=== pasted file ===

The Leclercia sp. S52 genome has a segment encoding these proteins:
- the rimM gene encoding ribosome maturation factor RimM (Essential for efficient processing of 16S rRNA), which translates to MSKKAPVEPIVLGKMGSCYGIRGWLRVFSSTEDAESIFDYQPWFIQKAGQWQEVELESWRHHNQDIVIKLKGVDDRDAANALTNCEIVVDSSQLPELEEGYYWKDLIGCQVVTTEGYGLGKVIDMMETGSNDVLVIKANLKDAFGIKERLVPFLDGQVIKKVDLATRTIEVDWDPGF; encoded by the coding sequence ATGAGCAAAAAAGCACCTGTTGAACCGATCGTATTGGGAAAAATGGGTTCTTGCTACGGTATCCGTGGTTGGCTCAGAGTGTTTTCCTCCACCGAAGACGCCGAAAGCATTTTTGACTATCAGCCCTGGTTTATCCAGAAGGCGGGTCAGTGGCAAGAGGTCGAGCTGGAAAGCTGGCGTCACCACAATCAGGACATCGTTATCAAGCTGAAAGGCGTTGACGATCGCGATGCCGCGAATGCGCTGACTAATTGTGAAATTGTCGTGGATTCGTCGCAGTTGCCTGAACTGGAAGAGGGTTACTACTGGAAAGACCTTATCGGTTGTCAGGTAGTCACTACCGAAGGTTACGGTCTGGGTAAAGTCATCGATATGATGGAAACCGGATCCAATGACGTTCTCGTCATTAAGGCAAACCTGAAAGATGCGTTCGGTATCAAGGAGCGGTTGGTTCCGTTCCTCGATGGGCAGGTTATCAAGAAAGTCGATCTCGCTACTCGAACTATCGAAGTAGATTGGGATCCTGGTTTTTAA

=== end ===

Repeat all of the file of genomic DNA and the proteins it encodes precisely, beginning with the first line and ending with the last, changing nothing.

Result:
The Leclercia sp. S52 genome has a segment encoding these proteins:
- the rimM gene encoding ribosome maturation factor RimM (Essential for efficient processing of 16S rRNA), which translates to MSKKAPVEPIVLGKMGSCYGIRGWLRVFSSTEDAESIFDYQPWFIQKAGQWQEVELESWRHHNQDIVIKLKGVDDRDAANALTNCEIVVDSSQLPELEEGYYWKDLIGCQVVTTEGYGLGKVIDMMETGSNDVLVIKANLKDAFGIKERLVPFLDGQVIKKVDLATRTIEVDWDPGF; encoded by the coding sequence ATGAGCAAAAAAGCACCTGTTGAACCGATCGTATTGGGAAAAATGGGTTCTTGCTACGGTATCCGTGGTTGGCTCAGAGTGTTTTCCTCCACCGAAGACGCCGAAAGCATTTTTGACTATCAGCCCTGGTTTATCCAGAAGGCGGGTCAGTGGCAAGAGGTCGAGCTGGAAAGCTGGCGTCACCACAATCAGGACATCGTTATCAAGCTGAAAGGCGTTGACGATCGCGATGCCGCGAATGCGCTGACTAATTGTGAAATTGTCGTGGATTCGTCGCAGTTGCCTGAACTGGAAGAGGGTTACTACTGGAAAGACCTTATCGGTTGTCAGGTAGTCACTACCGAAGGTTACGGTCTGGGTAAAGTCATCGATATGATGGAAACCGGATCCAATGACGTTCTCGTCATTAAGGCAAACCTGAAAGATGCGTTCGGTATCAAGGAGCGGTTGGTTCCGTTCCTCGATGGGCAGGTTATCAAGAAAGTCGATCTCGCTACTCGAACTATCGAAGTAGATTGGGATCCTGGTTTTTAA